UVA Darden Dean to Tri-Sector Leadership Group: Knowing What Questions to Ask More Important Than Knowing the Answer

09 February 2016

By Laura Hennessey Martens

University of Virginia Darden School of Business Dean Scott Beardsley welcomed 20 students from the University’s Tri-Sector Leadership Fellows program to his home in Pavilion I on the UVA Lawn to discuss business in society issues through the lens of cross-sector leadership.

After a brief introduction by Darden Professor Mary Margaret Frank, one of the three faculty program leaders, the dean welcomed the graduate students and explained the historical significance of the setting.

Gesturing to the living room parlor in which they were seated, Beardsley said, “This used to be a classroom.” He referenced how the University’s founder, Thomas Jefferson, placed faculty homes in the Academical Village to foster continuous learning and engagement between students and professors, “much like our discussion here today.”

In preparation for the session with Beardsley, the fellows read a case study and articles related to deregulation of the global telecom industry, an area in which the dean gained expertise early in his career. Throughout the session, Beardsley called on the fellows, raising key considerations of the case through an exchange of follow-up questions and scenarios. “I’m the CEO. You’re the consultant,” he proposed. “What type of questions would you ask me? What unique set of skills and knowledge does each of us bring to this process?”

Beardsley challenged the students to consider the unique expertise, concerns and often competing interests of each stakeholder, including business representatives, government officials, consumers, workers, unions and other interest groups involved in the deregulation case study.

After sharing insights and observations based upon his personal experience with deregulation in the telecom industry, Beardsley offered some basic steps to create a decision-making model using a multiple-stakeholder, cross-sector approach. “First, you need to figure out who are all the stakeholders? Next, you need to consider what do all those stakeholders care about?”

Beardsley stressed that effective cross-sector leaders need to be observant and inquisitive about the interests of all involved.

Frank added, “Good tri-sector leaders have an ability to listen first and talk later. And an ability to show humility and admit what you don’t know.”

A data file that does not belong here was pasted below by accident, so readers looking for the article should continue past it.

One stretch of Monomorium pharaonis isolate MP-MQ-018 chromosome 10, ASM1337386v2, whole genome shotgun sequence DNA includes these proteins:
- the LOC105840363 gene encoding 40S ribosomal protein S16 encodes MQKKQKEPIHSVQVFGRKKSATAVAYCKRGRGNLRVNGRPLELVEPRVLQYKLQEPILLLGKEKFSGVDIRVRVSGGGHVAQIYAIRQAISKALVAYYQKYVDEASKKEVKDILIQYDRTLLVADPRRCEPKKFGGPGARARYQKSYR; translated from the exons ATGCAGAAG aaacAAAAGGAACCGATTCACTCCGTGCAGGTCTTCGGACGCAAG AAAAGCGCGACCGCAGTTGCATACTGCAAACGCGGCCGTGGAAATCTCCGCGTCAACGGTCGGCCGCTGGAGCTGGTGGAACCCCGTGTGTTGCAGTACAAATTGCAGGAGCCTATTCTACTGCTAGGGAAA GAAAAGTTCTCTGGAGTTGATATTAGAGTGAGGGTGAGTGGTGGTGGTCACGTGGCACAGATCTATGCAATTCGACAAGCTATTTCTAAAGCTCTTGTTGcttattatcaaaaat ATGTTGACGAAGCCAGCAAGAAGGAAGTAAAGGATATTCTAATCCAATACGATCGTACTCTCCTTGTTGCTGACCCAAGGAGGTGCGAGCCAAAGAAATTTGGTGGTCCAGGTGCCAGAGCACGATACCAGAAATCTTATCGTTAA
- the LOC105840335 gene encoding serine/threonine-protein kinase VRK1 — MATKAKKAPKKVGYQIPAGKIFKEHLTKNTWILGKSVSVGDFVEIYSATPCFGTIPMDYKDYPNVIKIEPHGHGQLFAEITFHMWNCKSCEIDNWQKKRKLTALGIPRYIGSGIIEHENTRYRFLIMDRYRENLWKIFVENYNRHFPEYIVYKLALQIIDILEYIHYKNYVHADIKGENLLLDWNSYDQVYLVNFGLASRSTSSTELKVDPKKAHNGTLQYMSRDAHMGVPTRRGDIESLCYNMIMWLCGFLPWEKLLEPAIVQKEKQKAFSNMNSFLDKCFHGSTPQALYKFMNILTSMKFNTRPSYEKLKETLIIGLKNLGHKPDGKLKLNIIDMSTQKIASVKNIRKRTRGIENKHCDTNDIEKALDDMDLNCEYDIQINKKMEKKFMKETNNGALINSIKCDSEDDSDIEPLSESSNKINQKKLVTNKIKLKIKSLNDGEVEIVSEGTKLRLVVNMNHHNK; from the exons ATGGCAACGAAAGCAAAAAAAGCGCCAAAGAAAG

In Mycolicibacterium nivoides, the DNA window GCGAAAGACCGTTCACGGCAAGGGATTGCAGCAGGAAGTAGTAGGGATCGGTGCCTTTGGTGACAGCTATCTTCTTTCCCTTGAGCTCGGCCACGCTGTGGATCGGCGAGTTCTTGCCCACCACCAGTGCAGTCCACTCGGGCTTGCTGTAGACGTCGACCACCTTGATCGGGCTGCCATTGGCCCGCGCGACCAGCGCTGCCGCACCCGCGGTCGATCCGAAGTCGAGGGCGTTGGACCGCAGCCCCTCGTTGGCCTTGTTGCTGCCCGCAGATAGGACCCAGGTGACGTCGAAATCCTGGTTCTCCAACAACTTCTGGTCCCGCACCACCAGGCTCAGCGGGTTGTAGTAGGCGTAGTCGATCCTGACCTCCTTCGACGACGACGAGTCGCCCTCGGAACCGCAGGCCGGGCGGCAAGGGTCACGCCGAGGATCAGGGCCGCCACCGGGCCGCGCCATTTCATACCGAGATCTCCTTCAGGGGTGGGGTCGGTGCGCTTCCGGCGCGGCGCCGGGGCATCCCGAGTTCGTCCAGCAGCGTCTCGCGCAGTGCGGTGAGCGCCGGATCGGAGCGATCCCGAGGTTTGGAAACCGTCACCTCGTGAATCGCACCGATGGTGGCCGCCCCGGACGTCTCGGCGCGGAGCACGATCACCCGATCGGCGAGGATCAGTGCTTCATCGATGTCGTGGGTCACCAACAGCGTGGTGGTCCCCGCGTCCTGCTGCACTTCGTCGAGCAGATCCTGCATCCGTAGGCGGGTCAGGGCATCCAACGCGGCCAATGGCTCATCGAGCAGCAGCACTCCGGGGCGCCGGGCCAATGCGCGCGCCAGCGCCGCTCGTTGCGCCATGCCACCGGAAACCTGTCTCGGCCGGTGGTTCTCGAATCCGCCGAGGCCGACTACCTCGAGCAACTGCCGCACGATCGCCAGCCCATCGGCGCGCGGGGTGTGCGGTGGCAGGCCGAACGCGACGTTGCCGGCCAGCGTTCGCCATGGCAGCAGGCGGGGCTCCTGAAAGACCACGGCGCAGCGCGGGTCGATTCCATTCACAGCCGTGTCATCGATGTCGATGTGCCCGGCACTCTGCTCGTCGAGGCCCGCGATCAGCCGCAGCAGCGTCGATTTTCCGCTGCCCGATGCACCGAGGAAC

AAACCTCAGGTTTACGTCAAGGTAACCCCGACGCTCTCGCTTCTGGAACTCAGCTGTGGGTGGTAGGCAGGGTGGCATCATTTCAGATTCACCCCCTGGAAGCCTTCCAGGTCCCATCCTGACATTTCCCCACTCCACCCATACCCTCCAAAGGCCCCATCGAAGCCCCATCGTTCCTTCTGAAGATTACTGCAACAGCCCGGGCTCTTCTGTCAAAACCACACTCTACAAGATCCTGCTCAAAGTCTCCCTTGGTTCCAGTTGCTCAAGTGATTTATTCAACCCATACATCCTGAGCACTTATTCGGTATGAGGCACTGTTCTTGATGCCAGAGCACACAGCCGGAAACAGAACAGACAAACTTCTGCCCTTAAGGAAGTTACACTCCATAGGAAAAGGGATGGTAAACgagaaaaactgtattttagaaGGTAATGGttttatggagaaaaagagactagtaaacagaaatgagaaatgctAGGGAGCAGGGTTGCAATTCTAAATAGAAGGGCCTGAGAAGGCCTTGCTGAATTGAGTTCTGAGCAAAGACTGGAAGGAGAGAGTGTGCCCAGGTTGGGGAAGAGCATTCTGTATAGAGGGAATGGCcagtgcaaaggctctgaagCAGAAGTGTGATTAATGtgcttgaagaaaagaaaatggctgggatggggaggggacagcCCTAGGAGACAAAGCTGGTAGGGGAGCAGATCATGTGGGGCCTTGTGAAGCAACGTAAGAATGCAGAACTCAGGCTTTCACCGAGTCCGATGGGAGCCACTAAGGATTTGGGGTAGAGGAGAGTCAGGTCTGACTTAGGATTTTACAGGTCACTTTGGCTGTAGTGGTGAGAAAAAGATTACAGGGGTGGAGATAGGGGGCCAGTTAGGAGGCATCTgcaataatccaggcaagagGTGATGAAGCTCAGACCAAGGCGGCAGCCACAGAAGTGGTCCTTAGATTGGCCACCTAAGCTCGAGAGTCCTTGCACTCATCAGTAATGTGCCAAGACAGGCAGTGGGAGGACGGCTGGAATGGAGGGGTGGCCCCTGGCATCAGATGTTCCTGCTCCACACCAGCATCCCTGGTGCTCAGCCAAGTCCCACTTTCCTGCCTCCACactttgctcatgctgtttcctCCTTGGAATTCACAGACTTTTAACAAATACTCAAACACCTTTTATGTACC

Beardsley agreed. “It’s not about knowing the answer. Actually, what’s most important is knowing what questions to ask.”

Administered by the Darden Institute for Business in Society, the Tri-Sector Leadership Fellows program explores effective, responsible leadership and the importance of multi-disciplinary perspectives in decision-making. The program brings together prominent leaders from business, government and social sectors with graduate students and faculty from the Darden School, Batten School of Leadership and Public Policy and School of Law for a series of Jeffersonian salon-style conversations.

About the University of Virginia Darden School of Business

The University of Virginia Darden School of Business prepares responsible global leaders through unparalleled transformational learning experiences. Darden’s graduate degree programs (MBA, MSBA and Ph.D.) and Executive Education & Lifelong Learning programs offered by the Darden School Foundation set the stage for a lifetime of career advancement and impact. Darden’s top-ranked faculty, renowned for teaching excellence, inspires and shapes modern business leadership worldwide through research, thought leadership and business publishing. Darden has Grounds in Charlottesville, Virginia, and the Washington, D.C., area and a global community that includes 18,000 alumni in 90 countries. Darden was established in 1955 at the University of Virginia, a top public university founded by Thomas Jefferson in 1819 in Charlottesville, Virginia.


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Darden School of Business
University of Virginia